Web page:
21:1. The LORD took note of Sarah as He had promised, and the LORD did for Sarah as He had spoken.
21:2. Sarah conceived and bore a son to Abraham in his old age, at the set time of which God had spoken.
21:3. Abraham gave his new-born son, whom Sarah had borne him, the name of Isaac.
21:4. And when his son Isaac was eight days old, Abraham circumcised him, as God had commanded him.
21:5. Now Abraham was a hundred years old when his son Isaac was born to him.
21:6. Sarah said, “God has brought me laughter; everyone who hears will laugh with [literally “for”] me.”
21:7. And she added,
“Who would have said to Abraham
That Sarah would suckle children!Yet I have borne a son in his old age.”
21:8. The child grew up and was weaned, and Abraham held a great feast on the day that Isaac was weaned.
21:9. Sarah saw the son, whom Hagar the Egyptian had borne to Abraham, playing.
21:10. She said to Abraham, “Cast out that slave-woman and her son, for the son of that slave shall not share in the inheritance with my son Isaac.”
21:11. The matter distressed Abraham greatly, for it concerned a son of his.
21:12. But God said to Abraham, “Do not be distressed over the boy or your slave; whatever Sarah tells you, do as she says, for it is through Isaac that offspring shall be continued [literally “called”] for you.
21:13. As for the son of the slave-woman, I will make a nation of him, too, for he is your seed.”
21:14. Early next morning Abraham took some bread and a skin of water, and gave them to Hagar. He placed them over her shoulder, together with the child, and sent her away. And she wandered about in the wilderness of Beer-sheba.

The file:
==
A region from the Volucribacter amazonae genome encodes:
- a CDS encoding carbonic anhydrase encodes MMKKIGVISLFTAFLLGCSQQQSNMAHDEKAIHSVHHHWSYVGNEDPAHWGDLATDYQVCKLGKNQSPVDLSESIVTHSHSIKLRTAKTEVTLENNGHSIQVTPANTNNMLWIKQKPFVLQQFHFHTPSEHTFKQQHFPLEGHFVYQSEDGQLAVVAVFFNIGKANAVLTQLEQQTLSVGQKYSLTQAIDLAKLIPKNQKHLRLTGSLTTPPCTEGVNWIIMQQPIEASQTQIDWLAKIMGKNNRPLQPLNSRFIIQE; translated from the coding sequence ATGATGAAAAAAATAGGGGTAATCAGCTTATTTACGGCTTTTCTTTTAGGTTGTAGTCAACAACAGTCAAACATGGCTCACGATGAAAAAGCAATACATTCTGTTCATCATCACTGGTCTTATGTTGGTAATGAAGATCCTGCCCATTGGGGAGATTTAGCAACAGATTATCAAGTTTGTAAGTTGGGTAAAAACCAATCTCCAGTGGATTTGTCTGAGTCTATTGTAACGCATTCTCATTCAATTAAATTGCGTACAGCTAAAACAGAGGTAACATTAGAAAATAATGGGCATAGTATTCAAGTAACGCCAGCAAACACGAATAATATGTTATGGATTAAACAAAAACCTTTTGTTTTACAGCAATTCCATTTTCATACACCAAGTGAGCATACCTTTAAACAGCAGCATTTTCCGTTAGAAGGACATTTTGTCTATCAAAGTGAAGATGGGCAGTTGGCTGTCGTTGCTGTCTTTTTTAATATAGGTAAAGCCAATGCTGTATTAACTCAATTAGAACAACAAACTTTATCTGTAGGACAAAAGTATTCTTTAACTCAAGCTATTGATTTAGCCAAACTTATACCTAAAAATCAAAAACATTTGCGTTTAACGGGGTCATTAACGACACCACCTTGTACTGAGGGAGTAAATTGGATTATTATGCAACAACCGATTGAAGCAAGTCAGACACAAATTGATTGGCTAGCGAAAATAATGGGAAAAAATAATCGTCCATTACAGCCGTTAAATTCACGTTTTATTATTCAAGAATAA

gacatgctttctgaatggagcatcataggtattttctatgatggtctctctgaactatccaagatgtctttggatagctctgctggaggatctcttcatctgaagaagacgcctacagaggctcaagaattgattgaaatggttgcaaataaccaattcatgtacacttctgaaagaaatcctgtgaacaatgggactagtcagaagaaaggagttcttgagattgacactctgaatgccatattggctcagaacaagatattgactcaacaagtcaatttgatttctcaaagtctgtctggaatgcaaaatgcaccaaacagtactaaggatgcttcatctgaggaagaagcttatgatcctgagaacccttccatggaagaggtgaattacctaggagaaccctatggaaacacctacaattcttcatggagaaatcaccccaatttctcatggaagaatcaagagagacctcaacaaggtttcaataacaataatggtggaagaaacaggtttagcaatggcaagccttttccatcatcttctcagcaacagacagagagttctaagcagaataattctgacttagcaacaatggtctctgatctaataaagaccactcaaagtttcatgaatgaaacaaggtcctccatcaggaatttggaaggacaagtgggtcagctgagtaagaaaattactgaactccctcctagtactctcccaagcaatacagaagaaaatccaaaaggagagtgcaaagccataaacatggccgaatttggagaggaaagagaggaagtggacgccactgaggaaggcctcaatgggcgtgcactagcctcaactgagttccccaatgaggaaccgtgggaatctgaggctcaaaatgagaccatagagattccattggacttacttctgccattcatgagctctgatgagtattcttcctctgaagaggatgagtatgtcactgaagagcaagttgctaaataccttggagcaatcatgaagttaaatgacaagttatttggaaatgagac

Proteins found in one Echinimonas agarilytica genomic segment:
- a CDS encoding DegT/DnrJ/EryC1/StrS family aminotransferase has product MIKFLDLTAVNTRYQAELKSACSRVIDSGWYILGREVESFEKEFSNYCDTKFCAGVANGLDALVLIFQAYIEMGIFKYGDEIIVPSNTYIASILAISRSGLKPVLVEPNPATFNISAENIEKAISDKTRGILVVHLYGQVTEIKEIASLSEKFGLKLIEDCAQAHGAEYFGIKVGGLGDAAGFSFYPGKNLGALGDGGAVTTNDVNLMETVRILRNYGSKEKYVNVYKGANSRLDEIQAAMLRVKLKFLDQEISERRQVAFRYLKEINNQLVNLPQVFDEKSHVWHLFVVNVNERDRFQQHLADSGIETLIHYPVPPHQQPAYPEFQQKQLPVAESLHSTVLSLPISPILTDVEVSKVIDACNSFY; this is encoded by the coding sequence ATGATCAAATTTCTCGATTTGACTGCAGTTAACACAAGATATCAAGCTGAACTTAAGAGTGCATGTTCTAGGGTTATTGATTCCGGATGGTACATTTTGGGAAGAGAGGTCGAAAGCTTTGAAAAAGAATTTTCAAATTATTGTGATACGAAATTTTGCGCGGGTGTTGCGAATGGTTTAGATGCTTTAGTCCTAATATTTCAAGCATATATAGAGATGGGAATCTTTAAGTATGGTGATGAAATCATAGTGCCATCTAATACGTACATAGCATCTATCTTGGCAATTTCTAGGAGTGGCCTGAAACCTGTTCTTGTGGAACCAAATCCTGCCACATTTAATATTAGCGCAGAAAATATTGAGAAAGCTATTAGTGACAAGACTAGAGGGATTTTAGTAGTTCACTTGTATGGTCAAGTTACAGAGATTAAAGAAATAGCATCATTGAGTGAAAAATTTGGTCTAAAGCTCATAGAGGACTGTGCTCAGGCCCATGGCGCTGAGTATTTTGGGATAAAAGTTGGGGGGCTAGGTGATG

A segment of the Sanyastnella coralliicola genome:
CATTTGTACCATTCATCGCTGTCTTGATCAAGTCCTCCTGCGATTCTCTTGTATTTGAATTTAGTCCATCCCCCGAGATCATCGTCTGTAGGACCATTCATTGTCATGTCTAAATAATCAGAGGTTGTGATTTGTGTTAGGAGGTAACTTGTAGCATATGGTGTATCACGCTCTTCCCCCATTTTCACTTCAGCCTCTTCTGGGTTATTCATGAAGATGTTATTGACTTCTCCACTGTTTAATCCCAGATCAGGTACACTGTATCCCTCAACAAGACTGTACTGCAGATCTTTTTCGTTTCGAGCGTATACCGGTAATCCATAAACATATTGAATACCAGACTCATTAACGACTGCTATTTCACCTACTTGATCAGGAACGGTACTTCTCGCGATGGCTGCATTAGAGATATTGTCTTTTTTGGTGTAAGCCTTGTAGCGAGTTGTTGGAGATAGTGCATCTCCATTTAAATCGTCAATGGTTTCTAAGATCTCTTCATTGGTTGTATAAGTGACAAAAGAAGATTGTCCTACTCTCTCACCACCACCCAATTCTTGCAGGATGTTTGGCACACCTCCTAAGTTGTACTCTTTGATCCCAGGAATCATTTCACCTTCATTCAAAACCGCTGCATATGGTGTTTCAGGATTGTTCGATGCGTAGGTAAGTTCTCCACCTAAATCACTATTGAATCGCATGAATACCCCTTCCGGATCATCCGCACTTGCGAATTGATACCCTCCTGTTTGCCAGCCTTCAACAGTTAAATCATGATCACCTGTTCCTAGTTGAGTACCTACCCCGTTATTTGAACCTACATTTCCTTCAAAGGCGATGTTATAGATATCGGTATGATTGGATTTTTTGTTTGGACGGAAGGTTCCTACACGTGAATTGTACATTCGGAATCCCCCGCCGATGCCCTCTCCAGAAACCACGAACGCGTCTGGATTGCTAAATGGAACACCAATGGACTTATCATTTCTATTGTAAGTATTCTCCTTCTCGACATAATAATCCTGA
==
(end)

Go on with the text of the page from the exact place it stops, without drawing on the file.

21:15. When the water was gone from the skin, she left the child under one of the bushes,
21:16. and went and sat down at a distance, a bowshot away, for she thought, “Let me not look on as the child dies.” And sitting thus afar, she burst into tears.
21:17. God heard the cry of the boy, and an angel of God called to Hagar from heaven and said to her, “What troubles you, Hagar? Fear not, for God has heeded the cry of the boy where he is.
21:18. Come, lift up the boy and hold him by the hand, for I will make a great nation of him.”
21:19. Then God opened her eyes and she saw a well of water. She went and filled the skin with water, and let the boy drink.
21:20. God was with the boy and he grew up; he dwelt in the wilderness and became a bowman.
21:21. He lived in the wilderness of Paran; and his mother got a wife for him from the land of Egypt.
21:22. At that time Abimelech and Phicol, chief of his troops, said to Abraham, “God is with you in everything that you do.
21:23. Therefore swear to me here by God that you will not deal falsely with me or with my kith and kin, but will deal with me and with the land in which you have sojourned as loyally as I have dealt with you.”
21:24. And Abraham said, “I swear it.”
21:25. Then Abraham reproached Abimelech for the well of water which the servants of Abimelech had seized.
21:26. But Abimelech said, “I do not know who did this; you did not tell me, nor have I heard of it until today.”
21:27. Abraham took sheep and oxen and gave them to Abimelech, and the two of them made a pact.
21:28. Abraham then set seven ewes of the flock by themselves,
21:29. and Abimelech said to Abraham, “What mean these seven ewes which you have set apart?”
21:30. He replied, “You are to accept these seven ewes from me as proof that I dug this well.”
21:31. Hence that place was called Beer-sheba [well of seven, or, well of oath], for there the two of them swore an oath.
21:32. When they had concluded the pact at Beer-sheba, Abimelech and Phicol, chief of his troops, departed and returned to the land of the Philistines.
21:33. [Abraham] planted a tamarisk at Beer-sheba, and invoked there the name of the LORD, the Everlasting God.
21:34. And Abraham resided in the land of the Philistines a long time.
It should be noted that Genesis 21 is not read in Reform congregations, which begin Rosh Hashanah with the reading of Genesis 22.
Pronounced: roshe hah-SHAH-nah, also roshe ha-shah-NAH, Origin: Hebrew, the Jewish new year.